The patients were randomized into 2 arms: the exercise group and the control group. In both groups, the changes in KOOS and reductions in WOMAC were calculated, and comparative clustered graphs were designed. A low KOOS indicates extreme difficulty due to knee osteoarthritis, while a high KOOS represents no problems due to knee osteoarthritis. The clustered graph for KOOS (Figure 7) showed that the score increased in the exercise groups but decreased in the control groups. This proves that exercise improves the pain and other clinical symptoms of knee osteoarthritis more effectively than control methods. Similarly, the clustered graph for reduced WOMAC scores (Figure 8) showed a reduction in WOMAC scores in both groups, but the reduction was more pronounced in the exercise group. The higher the WOMAC score, the worse the pain, joint stiffness and functional ability limitations. When patients start performing a suitable HBE program, their WOMAC scores decrease (i.e., their pain and stiffness subside and their mobility improves). As shown in these plots, HBEs provide rapid and effective recovery from knee osteoarthritis, with minimal adverse side effects.

Combining all these results, it is clear that HBEs are safe, affordable and highly successful treatment strategies for knee osteoarthritis. Since they can reduce WOMAC scores and increase KOOS scores significantly, this study highly recommends the use of HBEs for the treatment of knee osteoarthritis.

Discussion

Knee osteoarthritis is a very common medical ailment affecting most of the adult population between 40 and 70 years of age. Due to an increased work stress and unhealthy lifestyles, weight gain and hormonal imbalances are common, leading to knee osteoarthritis or other joint disorders. This results in issues such as joint stiffness, difficulty walking and pain during movements. For the treatment of clinical symptoms associated with osteoarthritis, pain-relieving medications to alleviate pain, anti-inflammatory drugs to reduce swelling, and support braces for comfortable walking are available22; however, these can be expensive and may be associated with side effects.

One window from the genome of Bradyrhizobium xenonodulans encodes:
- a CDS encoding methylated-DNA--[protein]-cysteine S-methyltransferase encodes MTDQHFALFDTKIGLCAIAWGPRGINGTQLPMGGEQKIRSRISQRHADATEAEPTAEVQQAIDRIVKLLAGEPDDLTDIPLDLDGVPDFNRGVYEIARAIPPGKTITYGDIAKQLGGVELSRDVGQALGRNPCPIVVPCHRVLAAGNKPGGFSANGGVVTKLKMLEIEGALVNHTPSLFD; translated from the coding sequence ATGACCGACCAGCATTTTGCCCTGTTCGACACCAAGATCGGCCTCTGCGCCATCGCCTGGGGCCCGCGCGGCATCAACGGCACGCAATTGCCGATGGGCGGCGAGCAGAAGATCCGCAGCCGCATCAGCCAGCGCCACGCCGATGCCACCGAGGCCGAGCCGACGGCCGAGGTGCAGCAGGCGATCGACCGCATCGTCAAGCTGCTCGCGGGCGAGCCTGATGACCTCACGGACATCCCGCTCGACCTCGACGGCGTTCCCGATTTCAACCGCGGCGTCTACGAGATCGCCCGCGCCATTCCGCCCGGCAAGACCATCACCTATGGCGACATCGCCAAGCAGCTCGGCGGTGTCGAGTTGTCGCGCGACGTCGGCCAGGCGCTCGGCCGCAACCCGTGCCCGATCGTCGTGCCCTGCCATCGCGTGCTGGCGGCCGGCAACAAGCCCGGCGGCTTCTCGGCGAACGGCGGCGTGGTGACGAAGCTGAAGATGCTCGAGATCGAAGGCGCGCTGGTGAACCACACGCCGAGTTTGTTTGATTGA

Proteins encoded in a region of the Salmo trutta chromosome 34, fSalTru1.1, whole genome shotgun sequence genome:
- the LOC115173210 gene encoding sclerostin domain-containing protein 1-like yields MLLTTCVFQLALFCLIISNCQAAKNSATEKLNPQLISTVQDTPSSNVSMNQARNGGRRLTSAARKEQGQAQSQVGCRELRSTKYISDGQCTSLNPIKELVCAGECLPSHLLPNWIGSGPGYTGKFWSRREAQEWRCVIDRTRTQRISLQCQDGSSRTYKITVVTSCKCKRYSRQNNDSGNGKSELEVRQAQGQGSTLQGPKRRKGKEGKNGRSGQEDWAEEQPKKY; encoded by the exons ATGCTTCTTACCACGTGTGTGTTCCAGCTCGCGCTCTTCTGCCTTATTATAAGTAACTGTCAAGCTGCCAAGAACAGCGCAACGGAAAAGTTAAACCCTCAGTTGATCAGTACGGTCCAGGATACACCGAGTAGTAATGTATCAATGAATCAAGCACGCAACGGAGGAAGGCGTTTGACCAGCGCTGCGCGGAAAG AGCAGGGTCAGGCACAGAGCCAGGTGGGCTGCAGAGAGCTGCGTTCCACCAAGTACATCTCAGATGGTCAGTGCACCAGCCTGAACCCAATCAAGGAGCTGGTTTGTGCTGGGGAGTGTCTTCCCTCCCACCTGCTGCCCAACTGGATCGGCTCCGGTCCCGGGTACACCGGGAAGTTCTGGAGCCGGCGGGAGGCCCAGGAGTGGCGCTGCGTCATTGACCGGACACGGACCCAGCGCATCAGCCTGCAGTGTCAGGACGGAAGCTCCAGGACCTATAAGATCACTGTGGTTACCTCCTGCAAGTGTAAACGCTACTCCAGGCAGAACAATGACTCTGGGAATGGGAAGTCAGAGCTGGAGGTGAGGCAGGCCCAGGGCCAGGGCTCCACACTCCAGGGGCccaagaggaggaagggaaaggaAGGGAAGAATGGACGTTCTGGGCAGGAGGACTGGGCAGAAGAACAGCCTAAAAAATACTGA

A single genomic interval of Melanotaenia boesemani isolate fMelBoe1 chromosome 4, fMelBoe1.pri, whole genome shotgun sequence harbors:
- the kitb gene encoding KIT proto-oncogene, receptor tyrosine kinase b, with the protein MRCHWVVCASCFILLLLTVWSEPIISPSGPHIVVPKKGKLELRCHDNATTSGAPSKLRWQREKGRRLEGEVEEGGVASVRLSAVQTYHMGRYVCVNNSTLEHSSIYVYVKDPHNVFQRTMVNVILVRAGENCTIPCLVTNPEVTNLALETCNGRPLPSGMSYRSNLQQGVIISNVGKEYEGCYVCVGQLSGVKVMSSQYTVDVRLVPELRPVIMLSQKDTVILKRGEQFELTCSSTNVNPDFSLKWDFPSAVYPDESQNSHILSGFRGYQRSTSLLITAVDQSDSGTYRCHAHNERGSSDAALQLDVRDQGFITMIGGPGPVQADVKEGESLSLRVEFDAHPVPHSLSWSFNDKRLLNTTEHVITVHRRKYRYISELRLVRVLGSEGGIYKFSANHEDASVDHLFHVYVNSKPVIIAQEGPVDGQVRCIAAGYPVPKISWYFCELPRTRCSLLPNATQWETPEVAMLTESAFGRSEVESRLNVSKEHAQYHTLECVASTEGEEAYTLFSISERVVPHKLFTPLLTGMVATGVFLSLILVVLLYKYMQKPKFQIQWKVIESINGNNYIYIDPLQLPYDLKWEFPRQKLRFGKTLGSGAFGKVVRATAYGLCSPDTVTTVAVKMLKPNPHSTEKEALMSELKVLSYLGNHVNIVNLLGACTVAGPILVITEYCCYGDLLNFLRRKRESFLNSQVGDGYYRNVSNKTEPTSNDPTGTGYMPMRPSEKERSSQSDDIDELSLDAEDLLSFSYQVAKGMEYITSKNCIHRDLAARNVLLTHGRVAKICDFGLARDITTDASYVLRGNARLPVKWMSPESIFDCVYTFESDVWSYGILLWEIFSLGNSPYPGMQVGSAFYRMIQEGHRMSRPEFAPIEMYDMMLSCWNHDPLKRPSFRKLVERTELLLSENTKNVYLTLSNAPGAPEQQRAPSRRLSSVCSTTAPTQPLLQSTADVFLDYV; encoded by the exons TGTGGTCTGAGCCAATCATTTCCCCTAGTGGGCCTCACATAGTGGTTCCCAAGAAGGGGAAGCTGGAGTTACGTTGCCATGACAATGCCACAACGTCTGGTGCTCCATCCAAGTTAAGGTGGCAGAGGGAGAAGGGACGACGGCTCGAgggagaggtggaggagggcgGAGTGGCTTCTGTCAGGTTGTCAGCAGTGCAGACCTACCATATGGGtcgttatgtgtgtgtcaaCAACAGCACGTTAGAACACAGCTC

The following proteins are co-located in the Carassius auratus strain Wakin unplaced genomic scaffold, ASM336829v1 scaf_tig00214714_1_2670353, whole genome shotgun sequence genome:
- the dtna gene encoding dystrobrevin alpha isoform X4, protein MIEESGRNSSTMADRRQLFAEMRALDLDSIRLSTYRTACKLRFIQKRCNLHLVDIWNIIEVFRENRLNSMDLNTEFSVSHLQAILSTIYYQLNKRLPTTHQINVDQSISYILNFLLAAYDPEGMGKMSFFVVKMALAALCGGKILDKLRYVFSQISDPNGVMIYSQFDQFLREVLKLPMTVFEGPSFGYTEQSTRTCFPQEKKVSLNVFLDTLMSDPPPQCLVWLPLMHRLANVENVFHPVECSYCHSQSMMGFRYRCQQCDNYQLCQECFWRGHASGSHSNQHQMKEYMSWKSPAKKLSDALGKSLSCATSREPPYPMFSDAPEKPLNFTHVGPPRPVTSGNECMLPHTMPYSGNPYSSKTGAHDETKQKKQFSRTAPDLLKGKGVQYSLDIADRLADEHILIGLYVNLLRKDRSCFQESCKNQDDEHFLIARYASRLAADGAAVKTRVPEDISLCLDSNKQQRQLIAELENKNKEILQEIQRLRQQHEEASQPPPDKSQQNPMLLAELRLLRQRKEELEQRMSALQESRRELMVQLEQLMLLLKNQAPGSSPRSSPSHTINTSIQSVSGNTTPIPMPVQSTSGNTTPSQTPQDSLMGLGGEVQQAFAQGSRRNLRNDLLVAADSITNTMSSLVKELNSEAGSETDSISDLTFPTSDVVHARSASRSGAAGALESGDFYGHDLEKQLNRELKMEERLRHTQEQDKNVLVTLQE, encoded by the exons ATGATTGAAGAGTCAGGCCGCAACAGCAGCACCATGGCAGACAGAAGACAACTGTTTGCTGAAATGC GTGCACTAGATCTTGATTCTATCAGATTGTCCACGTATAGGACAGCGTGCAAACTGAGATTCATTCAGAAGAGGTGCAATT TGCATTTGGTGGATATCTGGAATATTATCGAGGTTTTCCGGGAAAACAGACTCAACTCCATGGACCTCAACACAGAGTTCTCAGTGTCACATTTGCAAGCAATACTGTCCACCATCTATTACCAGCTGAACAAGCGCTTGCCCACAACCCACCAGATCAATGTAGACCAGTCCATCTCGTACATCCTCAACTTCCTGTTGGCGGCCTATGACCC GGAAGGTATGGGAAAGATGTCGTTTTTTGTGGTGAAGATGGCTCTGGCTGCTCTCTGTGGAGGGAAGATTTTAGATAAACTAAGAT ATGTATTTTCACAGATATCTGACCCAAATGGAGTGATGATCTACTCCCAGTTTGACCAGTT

Home-based exercise programs, including muscle strengthening and weight loss exercises, are safe, affordable and effective ways to substantially reduce the clinical symptoms of knee osteoarthritis. In a review published in 2005, Roddy et al. reported that home-based quadricep strengthening exercises and aerobic walking are the best treatment methods to reduce the pain and disability of knee osteoarthritis.23 Similarly, in their systematic review and meta-analysis, Li et al. preferred HBEs as an effective treatment strategy.24 Swimming and pool exercises are considered highly advantageous for patients with knee osteoarthritis. However, in contrast to these supporting studies, Messier et al. in their randomized controlled trial reported that high-intensity muscle strengthening exercises did not reduce knee pain effectively.25 In 2009, Bosomworth reported the potential benefits and hazards of HBEs, and asserted that patients with knee osteoarthritis should not perform activities that put extensive strain on their joints, such as running, jumping, and sports like tennis and basketball.26

To resolve these conflicting conclusions regarding the use of HBE programs for the treatment of knee osteoarthritis, this meta-analysis analyzed the available literature and performed a statistical meta-analysis. We obtained a pooled OR value of 0.59 (95% CI: 0.36–0.98), T2 value of 0.88, χ2 value of 185.41, df value of 14, I2 value of 92%, and p-value <0.00001. The overall Z effect was 2.04, with a p-value of 0.04. The pooled risk ratio was 0.81 (95% CI: 0.66–0.99) with a T2 value of 0.14, χ2 value of 191.53, df value of 14, I2 value of 93%, and p-value <0.00001. The overall Z effect was 2.06, with a p-value of 0.04. All these values are statistically significant. A value of p < 0.05 reflects the high treatment efficacy of HBEs for knee osteoarthritis. Similarly, the clustered graphs comparing the changes in WOMAC and KOOS scores also prove the superiority of exercise over the control treatment strategies.

Thus, based on the statistically significant meta-analysis results, this study highly recommends the use of HBE programs for the treatment of knee osteoarthritis. However, in the case of post-traumatic and severe knee damage, the knee replacement therapy is the most suitable option.

Limitations

There are certain limitations to this study. The first is the variability of exercises and control methods used for the treatment of knee osteoarthritis, which in turn skews the results. Similarly, the observation of WOMAC scores and clinical symptoms by different analytical tests performed by different people also increases the risk of false-negative results. Many studies do not report on the efficacy of exercise compared with a conventional pain reliever or anti-inflammatory drug; this may also affect the analysis to some extent. Data from other relevant studies that affirm the efficacy of HBEs in comparison with different medications could also include more results to guide their use more precisely. To observe the variability, detailed data on the case history of the patient, physical examination and pathological tests could further explain the results in order to recommend HBE programs as effective treatment for knee osteoarthritis.

Conclusions